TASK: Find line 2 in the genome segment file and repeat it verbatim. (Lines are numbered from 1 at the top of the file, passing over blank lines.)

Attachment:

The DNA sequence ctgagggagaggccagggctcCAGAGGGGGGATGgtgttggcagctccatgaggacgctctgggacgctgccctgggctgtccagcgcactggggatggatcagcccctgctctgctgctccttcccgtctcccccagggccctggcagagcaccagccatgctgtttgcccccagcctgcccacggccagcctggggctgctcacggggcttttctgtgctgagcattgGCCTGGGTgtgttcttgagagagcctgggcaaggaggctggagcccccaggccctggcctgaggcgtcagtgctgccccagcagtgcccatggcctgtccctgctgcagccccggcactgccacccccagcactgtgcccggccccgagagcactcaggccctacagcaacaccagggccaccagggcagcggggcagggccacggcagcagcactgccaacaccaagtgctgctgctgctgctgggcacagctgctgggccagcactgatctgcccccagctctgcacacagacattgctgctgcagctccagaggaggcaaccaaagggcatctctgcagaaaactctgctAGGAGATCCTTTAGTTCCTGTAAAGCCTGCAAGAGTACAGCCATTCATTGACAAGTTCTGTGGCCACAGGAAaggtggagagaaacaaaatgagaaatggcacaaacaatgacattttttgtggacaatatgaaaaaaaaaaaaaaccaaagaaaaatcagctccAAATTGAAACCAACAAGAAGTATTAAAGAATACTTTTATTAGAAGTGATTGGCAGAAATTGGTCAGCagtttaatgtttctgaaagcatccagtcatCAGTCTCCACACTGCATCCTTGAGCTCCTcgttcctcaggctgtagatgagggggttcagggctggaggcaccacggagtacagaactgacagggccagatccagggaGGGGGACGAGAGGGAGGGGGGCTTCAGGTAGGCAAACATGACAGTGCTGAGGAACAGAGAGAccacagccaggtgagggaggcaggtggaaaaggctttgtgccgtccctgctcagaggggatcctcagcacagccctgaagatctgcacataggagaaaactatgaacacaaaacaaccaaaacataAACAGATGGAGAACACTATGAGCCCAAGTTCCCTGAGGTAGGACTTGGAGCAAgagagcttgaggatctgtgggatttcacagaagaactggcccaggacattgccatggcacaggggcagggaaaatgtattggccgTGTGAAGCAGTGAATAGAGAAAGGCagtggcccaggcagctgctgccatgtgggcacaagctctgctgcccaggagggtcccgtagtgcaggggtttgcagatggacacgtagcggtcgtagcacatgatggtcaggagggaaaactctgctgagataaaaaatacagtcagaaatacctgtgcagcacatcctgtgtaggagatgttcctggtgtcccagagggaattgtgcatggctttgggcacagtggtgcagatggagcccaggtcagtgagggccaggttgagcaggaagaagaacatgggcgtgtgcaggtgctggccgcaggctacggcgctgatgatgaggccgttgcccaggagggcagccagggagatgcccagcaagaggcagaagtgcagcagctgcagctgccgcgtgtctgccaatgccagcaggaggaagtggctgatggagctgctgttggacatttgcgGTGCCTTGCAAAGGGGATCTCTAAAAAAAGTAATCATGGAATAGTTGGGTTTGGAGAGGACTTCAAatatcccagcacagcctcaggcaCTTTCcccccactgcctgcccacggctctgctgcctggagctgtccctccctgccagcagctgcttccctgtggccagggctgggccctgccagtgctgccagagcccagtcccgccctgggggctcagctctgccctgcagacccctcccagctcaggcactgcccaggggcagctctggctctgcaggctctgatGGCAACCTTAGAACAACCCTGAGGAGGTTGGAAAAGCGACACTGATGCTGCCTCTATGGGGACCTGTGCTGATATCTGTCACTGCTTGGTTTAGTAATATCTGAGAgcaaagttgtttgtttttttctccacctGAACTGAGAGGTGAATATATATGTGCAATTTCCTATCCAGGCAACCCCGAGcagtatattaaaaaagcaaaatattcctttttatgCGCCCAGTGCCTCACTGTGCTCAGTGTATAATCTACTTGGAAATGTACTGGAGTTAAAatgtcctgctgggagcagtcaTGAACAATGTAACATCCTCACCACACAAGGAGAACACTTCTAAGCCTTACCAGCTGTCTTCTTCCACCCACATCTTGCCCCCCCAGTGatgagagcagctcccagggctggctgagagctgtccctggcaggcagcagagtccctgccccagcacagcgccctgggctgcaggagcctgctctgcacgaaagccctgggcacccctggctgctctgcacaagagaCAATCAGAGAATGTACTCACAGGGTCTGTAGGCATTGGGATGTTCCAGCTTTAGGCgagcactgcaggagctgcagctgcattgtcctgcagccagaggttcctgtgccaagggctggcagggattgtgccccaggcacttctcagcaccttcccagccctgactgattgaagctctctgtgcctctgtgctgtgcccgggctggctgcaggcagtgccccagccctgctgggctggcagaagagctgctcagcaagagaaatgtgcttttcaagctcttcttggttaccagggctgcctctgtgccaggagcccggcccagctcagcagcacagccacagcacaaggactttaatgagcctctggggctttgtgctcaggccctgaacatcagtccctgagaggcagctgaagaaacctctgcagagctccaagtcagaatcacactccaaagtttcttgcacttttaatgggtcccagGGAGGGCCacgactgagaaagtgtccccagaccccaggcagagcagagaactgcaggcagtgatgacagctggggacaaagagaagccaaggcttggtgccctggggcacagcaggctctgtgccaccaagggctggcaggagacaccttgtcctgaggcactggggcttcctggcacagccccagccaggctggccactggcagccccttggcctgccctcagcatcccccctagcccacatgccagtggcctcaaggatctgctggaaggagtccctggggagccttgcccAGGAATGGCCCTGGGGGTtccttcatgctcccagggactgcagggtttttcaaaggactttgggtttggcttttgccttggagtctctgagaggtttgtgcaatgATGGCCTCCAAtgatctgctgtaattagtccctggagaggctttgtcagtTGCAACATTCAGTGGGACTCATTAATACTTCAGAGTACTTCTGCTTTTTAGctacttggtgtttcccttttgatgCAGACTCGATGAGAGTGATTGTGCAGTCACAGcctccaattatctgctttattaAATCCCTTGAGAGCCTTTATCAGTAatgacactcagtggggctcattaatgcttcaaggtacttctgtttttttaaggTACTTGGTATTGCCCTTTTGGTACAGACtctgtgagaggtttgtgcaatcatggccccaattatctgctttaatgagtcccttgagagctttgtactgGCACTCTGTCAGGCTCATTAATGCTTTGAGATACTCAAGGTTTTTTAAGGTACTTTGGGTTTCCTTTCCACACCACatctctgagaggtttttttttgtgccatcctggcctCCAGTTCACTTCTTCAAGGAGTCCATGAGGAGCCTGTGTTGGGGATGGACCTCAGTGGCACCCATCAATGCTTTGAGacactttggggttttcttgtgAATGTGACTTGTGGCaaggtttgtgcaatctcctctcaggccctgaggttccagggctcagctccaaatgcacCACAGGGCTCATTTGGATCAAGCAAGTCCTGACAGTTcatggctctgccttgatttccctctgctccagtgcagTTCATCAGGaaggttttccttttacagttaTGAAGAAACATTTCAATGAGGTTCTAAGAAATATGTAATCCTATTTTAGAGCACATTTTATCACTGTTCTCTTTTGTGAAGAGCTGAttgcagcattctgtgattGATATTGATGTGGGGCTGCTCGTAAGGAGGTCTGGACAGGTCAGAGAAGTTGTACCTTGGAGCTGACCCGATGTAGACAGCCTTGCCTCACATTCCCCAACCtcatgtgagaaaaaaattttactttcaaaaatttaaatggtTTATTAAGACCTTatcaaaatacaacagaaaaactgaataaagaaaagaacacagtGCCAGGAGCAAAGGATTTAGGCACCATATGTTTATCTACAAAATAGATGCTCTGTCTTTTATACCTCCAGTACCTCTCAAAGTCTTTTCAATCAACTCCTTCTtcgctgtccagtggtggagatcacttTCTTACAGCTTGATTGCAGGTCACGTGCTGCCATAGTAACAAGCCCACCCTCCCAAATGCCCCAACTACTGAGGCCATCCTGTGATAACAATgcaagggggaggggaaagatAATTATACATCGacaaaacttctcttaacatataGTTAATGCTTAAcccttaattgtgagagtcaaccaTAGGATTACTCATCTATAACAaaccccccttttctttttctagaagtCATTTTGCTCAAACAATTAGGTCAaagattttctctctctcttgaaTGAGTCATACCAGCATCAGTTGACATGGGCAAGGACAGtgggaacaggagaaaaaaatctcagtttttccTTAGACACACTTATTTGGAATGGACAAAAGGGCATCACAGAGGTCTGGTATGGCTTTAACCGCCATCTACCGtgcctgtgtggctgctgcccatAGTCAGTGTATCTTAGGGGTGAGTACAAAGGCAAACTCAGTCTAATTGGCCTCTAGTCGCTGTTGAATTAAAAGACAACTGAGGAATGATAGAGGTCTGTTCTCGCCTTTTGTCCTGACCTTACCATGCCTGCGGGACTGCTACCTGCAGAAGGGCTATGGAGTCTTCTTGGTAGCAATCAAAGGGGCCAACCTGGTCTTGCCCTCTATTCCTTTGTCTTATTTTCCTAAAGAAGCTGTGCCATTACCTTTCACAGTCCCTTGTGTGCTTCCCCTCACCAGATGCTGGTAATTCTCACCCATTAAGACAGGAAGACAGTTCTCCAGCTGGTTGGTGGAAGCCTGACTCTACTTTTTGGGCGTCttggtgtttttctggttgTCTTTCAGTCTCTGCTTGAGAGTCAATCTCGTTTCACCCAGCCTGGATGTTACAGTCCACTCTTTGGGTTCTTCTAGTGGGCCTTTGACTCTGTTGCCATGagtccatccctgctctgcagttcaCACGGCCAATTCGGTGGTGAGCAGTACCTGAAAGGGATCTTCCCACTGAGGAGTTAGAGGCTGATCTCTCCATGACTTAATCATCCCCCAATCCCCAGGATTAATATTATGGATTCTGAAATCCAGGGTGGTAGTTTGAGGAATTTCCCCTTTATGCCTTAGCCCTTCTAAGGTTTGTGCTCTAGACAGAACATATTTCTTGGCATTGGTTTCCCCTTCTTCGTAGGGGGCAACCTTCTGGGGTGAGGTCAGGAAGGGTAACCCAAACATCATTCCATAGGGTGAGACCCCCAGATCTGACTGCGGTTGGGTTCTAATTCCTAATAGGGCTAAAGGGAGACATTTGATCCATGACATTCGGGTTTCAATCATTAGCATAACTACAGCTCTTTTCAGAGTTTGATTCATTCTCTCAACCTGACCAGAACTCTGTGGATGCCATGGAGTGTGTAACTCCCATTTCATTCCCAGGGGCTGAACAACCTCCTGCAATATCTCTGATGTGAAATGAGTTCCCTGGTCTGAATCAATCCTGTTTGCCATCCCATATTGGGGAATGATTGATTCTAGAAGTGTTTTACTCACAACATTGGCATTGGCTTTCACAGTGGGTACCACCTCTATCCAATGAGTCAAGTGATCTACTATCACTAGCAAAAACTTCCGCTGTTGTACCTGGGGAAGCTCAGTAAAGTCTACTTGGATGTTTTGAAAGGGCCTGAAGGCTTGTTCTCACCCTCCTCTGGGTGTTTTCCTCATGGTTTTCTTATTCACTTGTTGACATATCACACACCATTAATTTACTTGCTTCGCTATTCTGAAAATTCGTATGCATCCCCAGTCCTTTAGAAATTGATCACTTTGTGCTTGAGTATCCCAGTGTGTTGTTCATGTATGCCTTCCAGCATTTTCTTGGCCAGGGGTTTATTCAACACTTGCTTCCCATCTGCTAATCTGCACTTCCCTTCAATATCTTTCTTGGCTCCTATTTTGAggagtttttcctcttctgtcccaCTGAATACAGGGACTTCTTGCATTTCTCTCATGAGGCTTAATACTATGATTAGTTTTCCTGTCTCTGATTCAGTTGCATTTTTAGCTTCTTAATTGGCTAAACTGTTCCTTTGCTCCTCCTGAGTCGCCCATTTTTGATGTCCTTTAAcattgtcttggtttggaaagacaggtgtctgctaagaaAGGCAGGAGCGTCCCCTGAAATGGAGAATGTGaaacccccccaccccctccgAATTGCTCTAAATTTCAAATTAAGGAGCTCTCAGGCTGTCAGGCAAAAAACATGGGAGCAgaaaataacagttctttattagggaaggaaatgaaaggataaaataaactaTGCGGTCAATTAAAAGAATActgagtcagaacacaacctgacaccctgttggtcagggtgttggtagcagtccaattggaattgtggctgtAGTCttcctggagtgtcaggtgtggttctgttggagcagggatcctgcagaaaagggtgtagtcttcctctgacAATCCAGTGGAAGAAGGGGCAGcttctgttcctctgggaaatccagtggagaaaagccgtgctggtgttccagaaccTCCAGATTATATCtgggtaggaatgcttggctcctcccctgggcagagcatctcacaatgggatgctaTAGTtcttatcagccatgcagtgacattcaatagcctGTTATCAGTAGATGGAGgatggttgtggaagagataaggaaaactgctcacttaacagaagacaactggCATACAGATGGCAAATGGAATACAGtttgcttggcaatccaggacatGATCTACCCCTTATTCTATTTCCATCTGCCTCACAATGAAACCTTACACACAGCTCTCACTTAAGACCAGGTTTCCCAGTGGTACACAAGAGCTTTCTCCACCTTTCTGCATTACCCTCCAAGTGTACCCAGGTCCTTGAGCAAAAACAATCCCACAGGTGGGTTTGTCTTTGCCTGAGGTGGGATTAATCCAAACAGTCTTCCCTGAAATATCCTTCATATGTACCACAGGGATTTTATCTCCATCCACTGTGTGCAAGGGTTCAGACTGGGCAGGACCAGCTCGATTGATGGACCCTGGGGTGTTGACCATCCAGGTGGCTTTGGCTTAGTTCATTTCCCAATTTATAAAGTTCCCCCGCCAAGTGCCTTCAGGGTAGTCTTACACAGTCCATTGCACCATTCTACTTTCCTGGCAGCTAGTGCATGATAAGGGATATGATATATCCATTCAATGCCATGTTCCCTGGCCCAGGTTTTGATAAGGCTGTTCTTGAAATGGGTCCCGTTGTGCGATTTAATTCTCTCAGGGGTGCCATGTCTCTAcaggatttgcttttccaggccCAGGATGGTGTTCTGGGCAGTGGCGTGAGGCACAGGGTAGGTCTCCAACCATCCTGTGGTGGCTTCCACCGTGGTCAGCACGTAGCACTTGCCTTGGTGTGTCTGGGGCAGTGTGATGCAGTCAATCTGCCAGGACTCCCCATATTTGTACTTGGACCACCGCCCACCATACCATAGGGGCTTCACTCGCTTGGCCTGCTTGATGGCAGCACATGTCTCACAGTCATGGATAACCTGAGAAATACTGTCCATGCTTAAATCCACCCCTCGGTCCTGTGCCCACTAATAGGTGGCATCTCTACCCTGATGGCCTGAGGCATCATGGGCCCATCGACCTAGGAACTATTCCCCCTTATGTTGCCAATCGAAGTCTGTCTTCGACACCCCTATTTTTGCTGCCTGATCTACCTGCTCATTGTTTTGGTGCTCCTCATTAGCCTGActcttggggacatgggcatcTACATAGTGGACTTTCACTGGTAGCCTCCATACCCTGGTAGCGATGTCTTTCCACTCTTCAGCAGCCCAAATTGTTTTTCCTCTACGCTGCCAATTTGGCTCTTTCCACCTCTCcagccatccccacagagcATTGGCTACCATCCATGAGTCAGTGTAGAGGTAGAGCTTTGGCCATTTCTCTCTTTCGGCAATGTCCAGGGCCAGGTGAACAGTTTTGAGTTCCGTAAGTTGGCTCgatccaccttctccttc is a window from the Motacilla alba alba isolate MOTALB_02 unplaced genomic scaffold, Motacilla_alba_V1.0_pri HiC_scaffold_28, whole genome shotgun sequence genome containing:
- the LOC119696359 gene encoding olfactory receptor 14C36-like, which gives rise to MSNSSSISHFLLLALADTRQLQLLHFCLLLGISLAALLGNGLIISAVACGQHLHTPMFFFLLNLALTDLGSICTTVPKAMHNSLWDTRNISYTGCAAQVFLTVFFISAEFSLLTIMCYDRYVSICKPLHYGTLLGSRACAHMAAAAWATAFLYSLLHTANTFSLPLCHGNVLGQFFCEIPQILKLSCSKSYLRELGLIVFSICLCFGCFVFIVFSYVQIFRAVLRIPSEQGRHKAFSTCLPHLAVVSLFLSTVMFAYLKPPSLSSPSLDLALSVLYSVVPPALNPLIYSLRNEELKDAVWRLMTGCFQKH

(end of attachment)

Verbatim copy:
- the LOC119696359 gene encoding olfactory receptor 14C36-like, which gives rise to MSNSSSISHFLLLALADTRQLQLLHFCLLLGISLAALLGNGLIISAVACGQHLHTPMFFFLLNLALTDLGSICTTVPKAMHNSLWDTRNISYTGCAAQVFLTVFFISAEFSLLTIMCYDRYVSICKPLHYGTLLGSRACAHMAAAAWATAFLYSLLHTANTFSLPLCHGNVLGQFFCEIPQILKLSCSKSYLRELGLIVFSICLCFGCFVFIVFSYVQIFRAVLRIPSEQGRHKAFSTCLPHLAVVSLFLSTVMFAYLKPPSLSSPSLDLALSVLYSVVPPALNPLIYSLRNEELKDAVWRLMTGCFQKH